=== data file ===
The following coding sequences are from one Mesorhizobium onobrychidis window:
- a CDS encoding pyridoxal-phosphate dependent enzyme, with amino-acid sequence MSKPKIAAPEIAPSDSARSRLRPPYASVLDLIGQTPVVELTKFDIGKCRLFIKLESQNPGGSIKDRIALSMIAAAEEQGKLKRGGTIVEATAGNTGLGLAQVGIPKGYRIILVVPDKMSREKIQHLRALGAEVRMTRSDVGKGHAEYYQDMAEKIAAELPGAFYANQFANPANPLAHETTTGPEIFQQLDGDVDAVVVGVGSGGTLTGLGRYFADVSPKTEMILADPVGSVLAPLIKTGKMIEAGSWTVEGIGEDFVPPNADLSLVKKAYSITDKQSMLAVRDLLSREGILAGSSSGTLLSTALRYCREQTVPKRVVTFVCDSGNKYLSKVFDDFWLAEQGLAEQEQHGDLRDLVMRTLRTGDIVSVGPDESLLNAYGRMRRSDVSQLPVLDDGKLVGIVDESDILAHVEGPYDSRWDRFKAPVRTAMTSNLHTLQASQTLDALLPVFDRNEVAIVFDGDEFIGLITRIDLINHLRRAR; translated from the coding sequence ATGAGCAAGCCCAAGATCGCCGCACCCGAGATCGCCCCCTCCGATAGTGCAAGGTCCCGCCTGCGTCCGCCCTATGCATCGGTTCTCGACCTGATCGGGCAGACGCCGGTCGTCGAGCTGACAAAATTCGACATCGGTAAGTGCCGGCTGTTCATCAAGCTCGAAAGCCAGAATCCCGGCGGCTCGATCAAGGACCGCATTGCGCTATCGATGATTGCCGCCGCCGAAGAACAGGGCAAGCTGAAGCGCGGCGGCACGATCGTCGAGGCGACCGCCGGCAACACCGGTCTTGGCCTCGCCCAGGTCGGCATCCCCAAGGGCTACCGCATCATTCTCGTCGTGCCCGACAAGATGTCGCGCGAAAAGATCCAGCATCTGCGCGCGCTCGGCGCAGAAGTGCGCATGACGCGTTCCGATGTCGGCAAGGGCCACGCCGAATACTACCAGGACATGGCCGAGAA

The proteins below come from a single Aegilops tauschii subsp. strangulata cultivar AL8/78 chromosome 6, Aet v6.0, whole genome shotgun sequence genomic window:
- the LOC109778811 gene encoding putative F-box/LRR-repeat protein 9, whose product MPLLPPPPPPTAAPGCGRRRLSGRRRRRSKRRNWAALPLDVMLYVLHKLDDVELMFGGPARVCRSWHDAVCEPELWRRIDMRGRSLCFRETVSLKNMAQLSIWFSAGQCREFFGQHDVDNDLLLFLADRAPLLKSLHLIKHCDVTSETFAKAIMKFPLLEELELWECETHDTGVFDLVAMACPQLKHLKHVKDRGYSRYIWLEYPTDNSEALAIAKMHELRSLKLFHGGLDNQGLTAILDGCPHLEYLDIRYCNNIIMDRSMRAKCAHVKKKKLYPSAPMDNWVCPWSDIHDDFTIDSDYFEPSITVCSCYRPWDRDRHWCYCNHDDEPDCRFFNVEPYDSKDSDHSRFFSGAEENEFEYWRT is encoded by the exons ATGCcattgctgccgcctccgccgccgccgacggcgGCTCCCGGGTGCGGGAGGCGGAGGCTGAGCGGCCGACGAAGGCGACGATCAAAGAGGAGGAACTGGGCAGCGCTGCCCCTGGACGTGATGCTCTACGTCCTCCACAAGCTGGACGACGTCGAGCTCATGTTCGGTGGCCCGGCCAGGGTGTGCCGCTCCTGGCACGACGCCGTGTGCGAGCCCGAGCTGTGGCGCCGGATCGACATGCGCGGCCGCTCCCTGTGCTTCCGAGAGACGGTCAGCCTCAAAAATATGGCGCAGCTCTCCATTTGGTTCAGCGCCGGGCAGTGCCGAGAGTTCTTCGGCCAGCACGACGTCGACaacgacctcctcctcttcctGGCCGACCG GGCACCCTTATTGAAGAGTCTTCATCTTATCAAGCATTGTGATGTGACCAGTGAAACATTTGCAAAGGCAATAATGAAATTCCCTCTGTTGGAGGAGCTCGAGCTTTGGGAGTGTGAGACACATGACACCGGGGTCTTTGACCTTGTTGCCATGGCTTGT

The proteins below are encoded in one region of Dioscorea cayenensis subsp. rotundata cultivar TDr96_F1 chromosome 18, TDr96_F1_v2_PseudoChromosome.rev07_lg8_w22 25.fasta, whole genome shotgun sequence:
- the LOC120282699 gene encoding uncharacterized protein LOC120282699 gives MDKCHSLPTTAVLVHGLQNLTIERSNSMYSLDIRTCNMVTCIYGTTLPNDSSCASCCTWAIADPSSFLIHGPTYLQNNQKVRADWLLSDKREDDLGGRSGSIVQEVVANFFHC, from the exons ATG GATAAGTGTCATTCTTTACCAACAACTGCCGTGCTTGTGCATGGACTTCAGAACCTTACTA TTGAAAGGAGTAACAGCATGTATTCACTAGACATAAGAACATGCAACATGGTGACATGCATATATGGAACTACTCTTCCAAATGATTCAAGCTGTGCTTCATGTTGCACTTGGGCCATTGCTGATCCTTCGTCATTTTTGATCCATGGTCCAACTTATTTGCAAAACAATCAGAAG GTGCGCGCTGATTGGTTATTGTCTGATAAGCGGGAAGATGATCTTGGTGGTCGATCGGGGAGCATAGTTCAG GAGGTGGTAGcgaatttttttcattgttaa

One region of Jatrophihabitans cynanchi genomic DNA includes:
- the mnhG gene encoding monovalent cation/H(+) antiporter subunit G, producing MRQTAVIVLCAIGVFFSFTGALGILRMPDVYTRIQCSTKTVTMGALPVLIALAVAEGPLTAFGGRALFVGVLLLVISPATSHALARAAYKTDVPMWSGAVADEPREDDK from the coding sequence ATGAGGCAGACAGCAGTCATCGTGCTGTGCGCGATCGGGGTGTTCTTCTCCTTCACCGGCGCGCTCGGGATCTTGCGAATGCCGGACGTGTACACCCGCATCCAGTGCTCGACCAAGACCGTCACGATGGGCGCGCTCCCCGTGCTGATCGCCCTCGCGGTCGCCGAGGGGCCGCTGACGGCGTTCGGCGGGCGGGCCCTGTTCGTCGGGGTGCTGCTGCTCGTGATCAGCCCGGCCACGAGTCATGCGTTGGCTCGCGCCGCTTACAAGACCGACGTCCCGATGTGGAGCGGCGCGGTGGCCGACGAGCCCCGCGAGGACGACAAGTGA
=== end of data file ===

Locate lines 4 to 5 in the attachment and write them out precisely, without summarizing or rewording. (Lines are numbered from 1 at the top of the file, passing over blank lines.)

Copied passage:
- the LOC109778811 gene encoding putative F-box/LRR-repeat protein 9, whose product MPLLPPPPPPTAAPGCGRRRLSGRRRRRSKRRNWAALPLDVMLYVLHKLDDVELMFGGPARVCRSWHDAVCEPELWRRIDMRGRSLCFRETVSLKNMAQLSIWFSAGQCREFFGQHDVDNDLLLFLADRAPLLKSLHLIKHCDVTSETFAKAIMKFPLLEELELWECETHDTGVFDLVAMACPQLKHLKHVKDRGYSRYIWLEYPTDNSEALAIAKMHELRSLKLFHGGLDNQGLTAILDGCPHLEYLDIRYCNNIIMDRSMRAKCAHVKKKKLYPSAPMDNWVCPWSDIHDDFTIDSDYFEPSITVCSCYRPWDRDRHWCYCNHDDEPDCRFFNVEPYDSKDSDHSRFFSGAEENEFEYWRT is encoded by the exons ATGCcattgctgccgcctccgccgccgccgacggcgGCTCCCGGGTGCGGGAGGCGGAGGCTGAGCGGCCGACGAAGGCGACGATCAAAGAGGAGGAACTGGGCAGCGCTGCCCCTGGACGTGATGCTCTACGTCCTCCACAAGCTGGACGACGTCGAGCTCATGTTCGGTGGCCCGGCCAGGGTGTGCCGCTCCTGGCACGACGCCGTGTGCGAGCCCGAGCTGTGGCGCCGGATCGACATGCGCGGCCGCTCCCTGTGCTTCCGAGAGACGGTCAGCCTCAAAAATATGGCGCAGCTCTCCATTTGGTTCAGCGCCGGGCAGTGCCGAGAGTTCTTCGGCCAGCACGACGTCGACaacgacctcctcctcttcctGGCCGACCG GGCACCCTTATTGAAGAGTCTTCATCTTATCAAGCATTGTGATGTGACCAGTGAAACATTTGCAAAGGCAATAATGAAATTCCCTCTGTTGGAGGAGCTCGAGCTTTGGGAGTGTGAGACACATGACACCGGGGTCTTTGACCTTGTTGCCATGGCTTGT

The proteins below are encoded in one region of Dioscorea cayenensis subsp. rotundata cultivar TDr96_F1 chromosome 18, TDr96_F1_v2_PseudoChromosome.rev07_lg8_w22 25.fasta, whole genome shotgun sequence: